Following a career in foreign trade, he returned to government service in 1960 with the Department of Commerce Bureau of International Commerce. He promoted, organized and directed trade and investment missions to 55 countries, with emphasis on Latin America.

Active in community, civic and professional organizations both in the U.S. and Panama, his many offices included : Commissioner of the Inter-American Tropical Tuna Commission, and Founding President of the Friends of the Panama National Museum. Amongst his honors are: the Medal for Superior Federal Service (U.S.) and the Order of Vasco Nuñez de Balboa (Panama).

After retiring in 1974, he devoted himself to fostering negotiation of a new Panama treaty. In 1975, with his wife, he helped in educational work which (a) ensured a continuation of treaty negotiations without Congressional interference; (b) organized a broad based business support for continuation of treaty negotiations.

In 1977 he registered as an unpaid Washington Representative of the Panamanian Committee for Human Rights.

BIOGRAPHY OF WINSTON ROBLES, LL. D., CORAL GABLES, FLA.
Born: 1940, Panama, Rep. of Panama.
Married to U.S. Citizen, 1 child.

Graduate studies : Doctor of Law and Political Science, Universidad Libre, Bogota, Colombia ; and Special studies in Criminal Law, Universidad Nacional de Colombia.

Academic career: 1965–67, Asst. Professor, School of Law, University of Panama ; 1967–76, Professor of Political Science, University of Panama ; 1969–76, Professor of Philosophy of Law, University of Panama; and 1975–76, Professor of Political Science, University of Santa Maria de la Antigua, Panama.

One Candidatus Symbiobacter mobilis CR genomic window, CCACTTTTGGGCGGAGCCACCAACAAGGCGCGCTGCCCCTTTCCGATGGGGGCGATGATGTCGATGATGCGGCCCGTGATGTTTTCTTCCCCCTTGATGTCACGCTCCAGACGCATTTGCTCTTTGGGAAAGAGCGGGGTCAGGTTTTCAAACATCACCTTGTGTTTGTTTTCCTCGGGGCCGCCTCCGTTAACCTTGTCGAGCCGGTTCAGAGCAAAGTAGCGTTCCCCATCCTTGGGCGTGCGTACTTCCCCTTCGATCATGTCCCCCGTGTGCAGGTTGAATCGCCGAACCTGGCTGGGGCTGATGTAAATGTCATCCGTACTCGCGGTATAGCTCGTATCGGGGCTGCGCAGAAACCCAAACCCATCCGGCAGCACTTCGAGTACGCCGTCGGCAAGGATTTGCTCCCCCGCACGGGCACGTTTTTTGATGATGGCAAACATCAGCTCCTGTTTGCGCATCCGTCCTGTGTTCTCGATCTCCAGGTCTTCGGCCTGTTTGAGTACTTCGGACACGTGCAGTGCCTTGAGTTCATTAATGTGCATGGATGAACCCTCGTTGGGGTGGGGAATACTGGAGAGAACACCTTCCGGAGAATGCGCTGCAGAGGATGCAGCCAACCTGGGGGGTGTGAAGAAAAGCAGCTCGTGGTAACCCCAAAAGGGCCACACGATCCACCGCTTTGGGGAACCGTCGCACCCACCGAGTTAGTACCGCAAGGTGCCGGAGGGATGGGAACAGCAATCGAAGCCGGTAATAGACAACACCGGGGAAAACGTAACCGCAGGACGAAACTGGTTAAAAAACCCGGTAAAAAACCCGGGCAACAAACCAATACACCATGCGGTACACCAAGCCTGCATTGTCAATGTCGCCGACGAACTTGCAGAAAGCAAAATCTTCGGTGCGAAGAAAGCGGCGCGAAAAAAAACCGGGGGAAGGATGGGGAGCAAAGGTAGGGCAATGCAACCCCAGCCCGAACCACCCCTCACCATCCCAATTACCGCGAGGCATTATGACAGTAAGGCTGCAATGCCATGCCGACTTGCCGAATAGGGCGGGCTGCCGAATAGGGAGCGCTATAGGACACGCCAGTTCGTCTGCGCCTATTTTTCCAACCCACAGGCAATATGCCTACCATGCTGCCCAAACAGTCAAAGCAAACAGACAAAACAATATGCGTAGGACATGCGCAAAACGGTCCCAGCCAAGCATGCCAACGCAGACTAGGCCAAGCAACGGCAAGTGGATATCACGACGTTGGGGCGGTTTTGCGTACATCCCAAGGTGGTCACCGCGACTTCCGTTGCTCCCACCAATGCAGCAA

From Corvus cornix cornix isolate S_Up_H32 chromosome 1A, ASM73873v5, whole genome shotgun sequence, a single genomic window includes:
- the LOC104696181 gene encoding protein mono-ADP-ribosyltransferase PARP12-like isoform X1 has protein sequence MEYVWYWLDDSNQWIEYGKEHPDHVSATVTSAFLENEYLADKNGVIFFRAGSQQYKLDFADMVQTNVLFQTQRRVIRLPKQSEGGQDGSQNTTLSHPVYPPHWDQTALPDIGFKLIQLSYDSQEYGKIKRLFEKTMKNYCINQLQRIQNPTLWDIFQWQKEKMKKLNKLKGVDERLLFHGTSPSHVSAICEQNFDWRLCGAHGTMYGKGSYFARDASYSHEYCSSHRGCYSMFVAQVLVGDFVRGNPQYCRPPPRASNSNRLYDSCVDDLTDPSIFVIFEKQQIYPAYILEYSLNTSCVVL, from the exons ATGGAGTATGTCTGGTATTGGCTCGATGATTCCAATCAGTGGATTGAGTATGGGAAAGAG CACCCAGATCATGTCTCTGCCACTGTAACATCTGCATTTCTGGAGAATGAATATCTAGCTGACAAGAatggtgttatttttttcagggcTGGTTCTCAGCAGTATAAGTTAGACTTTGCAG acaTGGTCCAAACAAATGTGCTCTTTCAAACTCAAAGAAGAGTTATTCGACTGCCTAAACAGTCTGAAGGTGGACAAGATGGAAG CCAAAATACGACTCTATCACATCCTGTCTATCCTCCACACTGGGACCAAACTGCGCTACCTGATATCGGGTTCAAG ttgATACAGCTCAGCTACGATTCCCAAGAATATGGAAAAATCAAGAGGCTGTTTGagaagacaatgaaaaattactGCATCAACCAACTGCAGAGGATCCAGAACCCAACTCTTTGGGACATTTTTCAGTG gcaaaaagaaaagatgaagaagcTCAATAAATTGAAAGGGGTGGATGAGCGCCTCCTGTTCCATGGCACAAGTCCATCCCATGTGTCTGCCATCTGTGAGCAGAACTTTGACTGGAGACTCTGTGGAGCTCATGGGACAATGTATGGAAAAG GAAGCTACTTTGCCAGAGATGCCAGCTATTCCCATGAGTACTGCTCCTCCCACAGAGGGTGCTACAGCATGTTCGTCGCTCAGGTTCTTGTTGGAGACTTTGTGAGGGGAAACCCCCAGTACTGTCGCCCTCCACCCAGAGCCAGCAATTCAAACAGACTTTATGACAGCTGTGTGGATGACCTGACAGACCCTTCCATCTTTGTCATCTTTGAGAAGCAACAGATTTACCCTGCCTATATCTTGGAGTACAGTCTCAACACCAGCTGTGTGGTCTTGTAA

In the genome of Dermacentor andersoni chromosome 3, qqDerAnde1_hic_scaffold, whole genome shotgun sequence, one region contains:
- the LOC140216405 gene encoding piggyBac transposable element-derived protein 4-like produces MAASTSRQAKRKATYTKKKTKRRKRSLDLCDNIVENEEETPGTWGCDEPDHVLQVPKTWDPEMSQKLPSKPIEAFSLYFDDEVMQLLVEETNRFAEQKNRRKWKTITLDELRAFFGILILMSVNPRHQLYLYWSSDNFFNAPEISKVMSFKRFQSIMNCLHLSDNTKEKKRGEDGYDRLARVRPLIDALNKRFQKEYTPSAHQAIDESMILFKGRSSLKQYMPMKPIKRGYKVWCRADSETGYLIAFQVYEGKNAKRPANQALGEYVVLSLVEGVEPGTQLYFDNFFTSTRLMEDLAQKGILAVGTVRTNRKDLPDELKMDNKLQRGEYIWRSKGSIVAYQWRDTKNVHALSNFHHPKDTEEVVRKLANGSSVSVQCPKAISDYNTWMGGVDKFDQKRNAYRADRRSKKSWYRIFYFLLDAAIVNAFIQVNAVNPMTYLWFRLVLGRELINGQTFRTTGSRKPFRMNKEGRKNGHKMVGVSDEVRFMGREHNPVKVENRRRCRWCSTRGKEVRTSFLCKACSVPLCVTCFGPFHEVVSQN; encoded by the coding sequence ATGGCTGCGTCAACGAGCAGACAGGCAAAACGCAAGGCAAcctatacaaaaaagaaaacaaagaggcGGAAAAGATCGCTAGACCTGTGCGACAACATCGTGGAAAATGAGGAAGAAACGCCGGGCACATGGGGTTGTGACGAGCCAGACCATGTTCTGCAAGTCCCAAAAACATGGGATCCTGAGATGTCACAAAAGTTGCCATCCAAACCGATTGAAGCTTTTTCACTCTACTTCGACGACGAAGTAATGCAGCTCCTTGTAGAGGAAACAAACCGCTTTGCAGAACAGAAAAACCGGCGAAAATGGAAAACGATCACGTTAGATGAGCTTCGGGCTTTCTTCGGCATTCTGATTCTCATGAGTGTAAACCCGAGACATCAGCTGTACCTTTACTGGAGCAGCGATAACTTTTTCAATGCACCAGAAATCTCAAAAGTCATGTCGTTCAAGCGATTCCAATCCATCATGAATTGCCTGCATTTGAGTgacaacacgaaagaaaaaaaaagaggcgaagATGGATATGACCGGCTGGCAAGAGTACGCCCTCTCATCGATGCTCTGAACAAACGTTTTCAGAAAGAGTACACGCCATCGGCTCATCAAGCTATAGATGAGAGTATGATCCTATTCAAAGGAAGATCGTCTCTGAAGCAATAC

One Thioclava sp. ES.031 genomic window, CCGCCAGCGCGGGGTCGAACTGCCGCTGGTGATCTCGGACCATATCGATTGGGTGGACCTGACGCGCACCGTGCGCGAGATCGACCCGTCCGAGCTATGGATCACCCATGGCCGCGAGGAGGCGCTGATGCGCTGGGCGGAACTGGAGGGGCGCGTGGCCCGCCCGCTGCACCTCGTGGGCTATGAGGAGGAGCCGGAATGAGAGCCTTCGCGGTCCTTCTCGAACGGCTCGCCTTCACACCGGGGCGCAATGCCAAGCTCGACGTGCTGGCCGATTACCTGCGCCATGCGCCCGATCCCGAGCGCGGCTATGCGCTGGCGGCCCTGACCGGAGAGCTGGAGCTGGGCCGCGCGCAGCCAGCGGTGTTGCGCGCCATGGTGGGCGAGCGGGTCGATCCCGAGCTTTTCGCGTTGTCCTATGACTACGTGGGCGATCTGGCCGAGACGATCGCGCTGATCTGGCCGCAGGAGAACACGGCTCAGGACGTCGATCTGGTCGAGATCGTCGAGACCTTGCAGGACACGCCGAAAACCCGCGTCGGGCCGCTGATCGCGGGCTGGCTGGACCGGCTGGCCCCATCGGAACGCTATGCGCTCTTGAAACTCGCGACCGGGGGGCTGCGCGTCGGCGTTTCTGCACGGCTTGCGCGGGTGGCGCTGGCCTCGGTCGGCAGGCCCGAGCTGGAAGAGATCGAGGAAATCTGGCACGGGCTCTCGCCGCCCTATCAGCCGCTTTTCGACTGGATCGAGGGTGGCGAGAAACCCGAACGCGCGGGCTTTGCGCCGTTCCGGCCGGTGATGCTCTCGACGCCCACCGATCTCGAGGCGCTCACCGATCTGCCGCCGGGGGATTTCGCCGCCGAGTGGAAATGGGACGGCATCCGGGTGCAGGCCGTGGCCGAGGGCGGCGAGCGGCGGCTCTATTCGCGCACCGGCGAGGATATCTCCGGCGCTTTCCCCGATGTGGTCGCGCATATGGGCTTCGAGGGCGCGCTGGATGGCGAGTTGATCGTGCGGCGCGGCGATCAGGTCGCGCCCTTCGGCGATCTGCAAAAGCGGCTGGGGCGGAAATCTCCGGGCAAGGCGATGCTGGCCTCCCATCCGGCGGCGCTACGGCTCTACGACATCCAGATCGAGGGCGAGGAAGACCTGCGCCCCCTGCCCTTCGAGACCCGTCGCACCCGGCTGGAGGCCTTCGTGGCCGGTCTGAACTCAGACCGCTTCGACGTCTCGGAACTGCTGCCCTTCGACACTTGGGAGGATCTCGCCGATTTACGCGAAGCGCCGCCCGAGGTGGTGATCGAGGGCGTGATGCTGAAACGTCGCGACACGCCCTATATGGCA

Professional practice: Firm: Robles & Robles; 1967–69, Director of Legal Dept.-National Bank of Panama; and 1968-69, Secretary, Board of Directors, National Bank of Panama.

Offices and honors : Founder and Vice President, National Center for Study of National Problems, Panama ; 1969–70, Vice President of National Bar Assoc. of Panama; Founder and Vice President of Independent Lawyers Movement ; Janu. ary 20, 1976: One of 14 civil leaders forcibly exiled by military dictatorship; and Founder and Director of Panamanian Committee for Human Rights.

Present occupation : Asst. Professor of Political Science, Florida International University.

STATEMENT OF RICHARD EISENMANN, PANAMANIAN COMMITTEE FOR HUMAN RIGHTS, ACCOMPANIED BY DR. WINSTON ROBLES, PANAMANIAN COMMITTEE FOR HUMAN RIGHTS, WASHINGTON, D.C.

Mr. EISENMANN. My name is Richard Eisenmann.
I thank you, Mr. Chairman, for this opportunity of being here.

I am assisted today by Winston Robles, a doctor of laws and formerly a professor of law at the University of Panama, for any technical matters that may come up regarding Panama law.